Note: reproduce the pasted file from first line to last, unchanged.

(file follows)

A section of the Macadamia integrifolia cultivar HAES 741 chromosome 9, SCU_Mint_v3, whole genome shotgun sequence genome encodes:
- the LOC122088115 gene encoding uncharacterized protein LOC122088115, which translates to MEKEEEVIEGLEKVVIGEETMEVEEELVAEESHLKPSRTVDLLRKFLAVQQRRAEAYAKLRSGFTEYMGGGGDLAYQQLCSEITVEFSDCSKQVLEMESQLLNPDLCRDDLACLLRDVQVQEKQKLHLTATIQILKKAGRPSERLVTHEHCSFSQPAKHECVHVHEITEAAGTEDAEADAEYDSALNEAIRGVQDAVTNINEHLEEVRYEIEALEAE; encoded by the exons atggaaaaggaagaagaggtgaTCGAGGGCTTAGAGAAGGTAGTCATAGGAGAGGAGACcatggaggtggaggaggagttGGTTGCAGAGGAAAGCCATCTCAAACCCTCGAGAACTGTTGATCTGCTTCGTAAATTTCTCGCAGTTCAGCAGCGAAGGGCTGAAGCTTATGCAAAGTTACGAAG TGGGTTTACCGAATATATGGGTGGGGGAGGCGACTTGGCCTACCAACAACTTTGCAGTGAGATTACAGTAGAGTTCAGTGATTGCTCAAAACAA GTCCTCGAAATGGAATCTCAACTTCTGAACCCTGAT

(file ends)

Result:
A section of the Macadamia integrifolia cultivar HAES 741 chromosome 9, SCU_Mint_v3, whole genome shotgun sequence genome encodes:
- the LOC122088115 gene encoding uncharacterized protein LOC122088115, which translates to MEKEEEVIEGLEKVVIGEETMEVEEELVAEESHLKPSRTVDLLRKFLAVQQRRAEAYAKLRSGFTEYMGGGGDLAYQQLCSEITVEFSDCSKQVLEMESQLLNPDLCRDDLACLLRDVQVQEKQKLHLTATIQILKKAGRPSERLVTHEHCSFSQPAKHECVHVHEITEAAGTEDAEADAEYDSALNEAIRGVQDAVTNINEHLEEVRYEIEALEAE; encoded by the exons atggaaaaggaagaagaggtgaTCGAGGGCTTAGAGAAGGTAGTCATAGGAGAGGAGACcatggaggtggaggaggagttGGTTGCAGAGGAAAGCCATCTCAAACCCTCGAGAACTGTTGATCTGCTTCGTAAATTTCTCGCAGTTCAGCAGCGAAGGGCTGAAGCTTATGCAAAGTTACGAAG TGGGTTTACCGAATATATGGGTGGGGGAGGCGACTTGGCCTACCAACAACTTTGCAGTGAGATTACAGTAGAGTTCAGTGATTGCTCAAAACAA GTCCTCGAAATGGAATCTCAACTTCTGAACCCTGAT